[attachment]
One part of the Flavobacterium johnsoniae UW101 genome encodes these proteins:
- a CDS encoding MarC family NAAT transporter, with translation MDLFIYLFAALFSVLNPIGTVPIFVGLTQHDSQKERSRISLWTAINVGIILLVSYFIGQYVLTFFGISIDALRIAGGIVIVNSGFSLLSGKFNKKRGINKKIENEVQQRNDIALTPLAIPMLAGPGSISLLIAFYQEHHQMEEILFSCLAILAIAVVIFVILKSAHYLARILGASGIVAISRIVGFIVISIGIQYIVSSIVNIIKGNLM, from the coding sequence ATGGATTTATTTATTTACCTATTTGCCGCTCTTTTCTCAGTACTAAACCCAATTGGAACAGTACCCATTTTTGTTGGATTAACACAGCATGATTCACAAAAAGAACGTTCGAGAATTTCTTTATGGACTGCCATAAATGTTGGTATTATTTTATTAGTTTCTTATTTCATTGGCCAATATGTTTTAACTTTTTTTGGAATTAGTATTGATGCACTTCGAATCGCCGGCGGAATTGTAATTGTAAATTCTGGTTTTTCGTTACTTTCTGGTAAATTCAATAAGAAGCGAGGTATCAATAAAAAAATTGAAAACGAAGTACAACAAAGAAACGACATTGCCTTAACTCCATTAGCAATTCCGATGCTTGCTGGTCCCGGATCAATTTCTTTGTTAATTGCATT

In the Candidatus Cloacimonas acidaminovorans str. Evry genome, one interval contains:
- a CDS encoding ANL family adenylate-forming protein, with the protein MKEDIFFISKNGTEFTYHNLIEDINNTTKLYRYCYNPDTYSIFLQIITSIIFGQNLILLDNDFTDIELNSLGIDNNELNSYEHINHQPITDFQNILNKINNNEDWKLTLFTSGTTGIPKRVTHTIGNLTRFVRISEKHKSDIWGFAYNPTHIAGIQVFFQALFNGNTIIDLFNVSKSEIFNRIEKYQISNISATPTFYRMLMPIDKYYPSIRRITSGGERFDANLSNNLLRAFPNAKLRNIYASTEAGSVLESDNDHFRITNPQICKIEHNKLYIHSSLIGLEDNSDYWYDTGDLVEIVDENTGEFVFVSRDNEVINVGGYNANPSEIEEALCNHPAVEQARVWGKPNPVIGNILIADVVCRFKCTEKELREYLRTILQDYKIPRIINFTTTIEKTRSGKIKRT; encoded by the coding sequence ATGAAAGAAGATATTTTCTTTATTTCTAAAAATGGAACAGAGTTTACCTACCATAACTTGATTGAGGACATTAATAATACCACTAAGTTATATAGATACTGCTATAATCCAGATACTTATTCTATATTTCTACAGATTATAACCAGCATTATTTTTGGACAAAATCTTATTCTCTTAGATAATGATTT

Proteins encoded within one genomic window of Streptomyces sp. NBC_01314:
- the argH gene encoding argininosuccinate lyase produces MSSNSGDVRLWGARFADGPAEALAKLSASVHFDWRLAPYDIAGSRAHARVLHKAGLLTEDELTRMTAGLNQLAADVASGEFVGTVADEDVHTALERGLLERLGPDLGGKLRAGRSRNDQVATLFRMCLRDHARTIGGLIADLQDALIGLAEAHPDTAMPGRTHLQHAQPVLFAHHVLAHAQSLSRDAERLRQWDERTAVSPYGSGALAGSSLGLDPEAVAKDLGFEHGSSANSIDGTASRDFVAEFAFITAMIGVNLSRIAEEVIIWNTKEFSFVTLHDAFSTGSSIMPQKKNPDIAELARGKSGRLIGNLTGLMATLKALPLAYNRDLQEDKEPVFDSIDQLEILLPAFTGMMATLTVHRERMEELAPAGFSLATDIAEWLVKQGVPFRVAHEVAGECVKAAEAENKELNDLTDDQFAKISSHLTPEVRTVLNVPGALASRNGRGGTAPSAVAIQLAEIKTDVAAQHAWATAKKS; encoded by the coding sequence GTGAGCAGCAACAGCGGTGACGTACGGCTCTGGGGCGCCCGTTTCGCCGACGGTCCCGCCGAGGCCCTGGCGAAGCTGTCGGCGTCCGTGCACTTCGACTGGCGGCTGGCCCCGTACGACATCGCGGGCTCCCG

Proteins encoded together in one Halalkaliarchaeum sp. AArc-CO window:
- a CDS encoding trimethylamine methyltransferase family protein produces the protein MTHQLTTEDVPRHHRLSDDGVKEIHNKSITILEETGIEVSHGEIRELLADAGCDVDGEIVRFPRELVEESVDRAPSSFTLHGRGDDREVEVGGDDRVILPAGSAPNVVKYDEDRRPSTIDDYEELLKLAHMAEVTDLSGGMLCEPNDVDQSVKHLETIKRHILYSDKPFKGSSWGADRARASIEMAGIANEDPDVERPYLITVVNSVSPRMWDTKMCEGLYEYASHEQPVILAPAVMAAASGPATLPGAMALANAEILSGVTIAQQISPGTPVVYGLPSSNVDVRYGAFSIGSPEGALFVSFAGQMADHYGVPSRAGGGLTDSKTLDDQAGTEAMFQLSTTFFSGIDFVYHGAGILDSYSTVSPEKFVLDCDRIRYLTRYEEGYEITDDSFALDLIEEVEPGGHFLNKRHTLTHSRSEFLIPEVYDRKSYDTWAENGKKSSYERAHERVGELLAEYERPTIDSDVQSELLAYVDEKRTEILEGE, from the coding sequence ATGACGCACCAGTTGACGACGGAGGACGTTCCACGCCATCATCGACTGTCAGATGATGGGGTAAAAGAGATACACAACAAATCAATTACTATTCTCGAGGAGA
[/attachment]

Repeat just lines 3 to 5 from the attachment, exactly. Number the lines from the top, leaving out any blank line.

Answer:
In the Candidatus Cloacimonas acidaminovorans str. Evry genome, one interval contains:
- a CDS encoding ANL family adenylate-forming protein, with the protein MKEDIFFISKNGTEFTYHNLIEDINNTTKLYRYCYNPDTYSIFLQIITSIIFGQNLILLDNDFTDIELNSLGIDNNELNSYEHINHQPITDFQNILNKINNNEDWKLTLFTSGTTGIPKRVTHTIGNLTRFVRISEKHKSDIWGFAYNPTHIAGIQVFFQALFNGNTIIDLFNVSKSEIFNRIEKYQISNISATPTFYRMLMPIDKYYPSIRRITSGGERFDANLSNNLLRAFPNAKLRNIYASTEAGSVLESDNDHFRITNPQICKIEHNKLYIHSSLIGLEDNSDYWYDTGDLVEIVDENTGEFVFVSRDNEVINVGGYNANPSEIEEALCNHPAVEQARVWGKPNPVIGNILIADVVCRFKCTEKELREYLRTILQDYKIPRIINFTTTIEKTRSGKIKRT; encoded by the coding sequence ATGAAAGAAGATATTTTCTTTATTTCTAAAAATGGAACAGAGTTTACCTACCATAACTTGATTGAGGACATTAATAATACCACTAAGTTATATAGATACTGCTATAATCCAGATACTTATTCTATATTTCTACAGATTATAACCAGCATTATTTTTGGACAAAATCTTATTCTCTTAGATAATGATTT

Proteins encoded within one genomic window of Streptomyces sp. NBC_01314: